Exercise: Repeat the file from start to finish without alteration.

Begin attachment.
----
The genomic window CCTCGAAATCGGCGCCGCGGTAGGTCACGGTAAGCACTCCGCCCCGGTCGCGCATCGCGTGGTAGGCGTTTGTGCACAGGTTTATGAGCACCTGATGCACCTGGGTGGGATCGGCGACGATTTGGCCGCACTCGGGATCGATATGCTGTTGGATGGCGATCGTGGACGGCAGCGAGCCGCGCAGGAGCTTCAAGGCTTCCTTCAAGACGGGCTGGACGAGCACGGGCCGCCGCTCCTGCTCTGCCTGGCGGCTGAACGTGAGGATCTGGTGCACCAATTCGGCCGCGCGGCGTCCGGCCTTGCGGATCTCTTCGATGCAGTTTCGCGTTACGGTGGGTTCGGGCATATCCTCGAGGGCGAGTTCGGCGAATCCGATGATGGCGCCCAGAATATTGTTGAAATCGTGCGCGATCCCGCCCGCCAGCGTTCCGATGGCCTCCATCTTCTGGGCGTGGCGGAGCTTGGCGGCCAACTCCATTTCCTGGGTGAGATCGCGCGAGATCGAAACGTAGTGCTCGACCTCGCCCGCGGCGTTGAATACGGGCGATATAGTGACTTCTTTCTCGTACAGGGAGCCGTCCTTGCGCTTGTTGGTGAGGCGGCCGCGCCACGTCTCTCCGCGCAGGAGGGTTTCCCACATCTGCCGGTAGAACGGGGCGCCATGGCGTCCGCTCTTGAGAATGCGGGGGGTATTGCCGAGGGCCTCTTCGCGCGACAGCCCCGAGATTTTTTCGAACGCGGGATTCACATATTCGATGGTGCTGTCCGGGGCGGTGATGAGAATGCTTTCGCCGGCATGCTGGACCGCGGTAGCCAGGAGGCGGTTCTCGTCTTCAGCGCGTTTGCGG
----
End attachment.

The genomic window CCTCGAAATCGGCGCCGCGGTAGGTCACGGTAAGCACTCCGCCCCGGTCGCGCATCGCGTGGTAGGCGTTTGTGCACAGGTTTATGAGCACCTGATGCACCTGGGTGGGATCGGCGACGATTTGGCCGCACTCGGGATCGATATGCTGTTGGATGGCGATCGTGGACGGCAGCGAGCCGCGCAGGAGCTTCAAGGCTTCCTTCAAGACGGGCTGGACGAGCACGGGCCGCCGCTCCTGCTCTGCCTGGCGGCTGAACGTGAGGATCTGGTGCACCAATTCGGCCGCGCGGCGTCCGGCCTTGCGGATCTCTTCGATGCAGTTTCGCGTTACGGTGGGTTCGGGCATATCCTCGAGGGCGAGTTCGGCGAATCCGATGATGGCGCCCAGAATATTGTTGAAATCGTGCGCGATCCCGCCCGCCAGCGTTCCGATGGCCTCCATCTTCTGGGCGTGGCGGAGCTTGGCGGCCAACTCCATTTCCTGGGTGAGATCGCGCGAGATCGAAACGTAGTGCTCGACCTCGCCCGCGGCGTTGAATACGGGCGATATAGTGACTTCTTTCTCGTACAGGGAGCCGTCCTTGCGCTTGTTGGTGAGGCGGCCGCGCCACGTCTCTCCGCGCAGGAGGGTTTCCCACATCTGCCGGTAGAACGGGGCGCCATGGCGTCCGCTCTTGAGAATGCGGGGGGTATTGCCGAGGGCCTCTTCGCGCGACAGCCCCGAGATTTTTTCGAACGCGGGATTCACATATTCGATGGTGCTGTCCGGGGCGGTGATGAGAATGCTTTCGCCGGCATGCTGGACCGCGGTAGCCAGGAGGCGGTTCTCGTCTTCAGCGCGTTTGCGG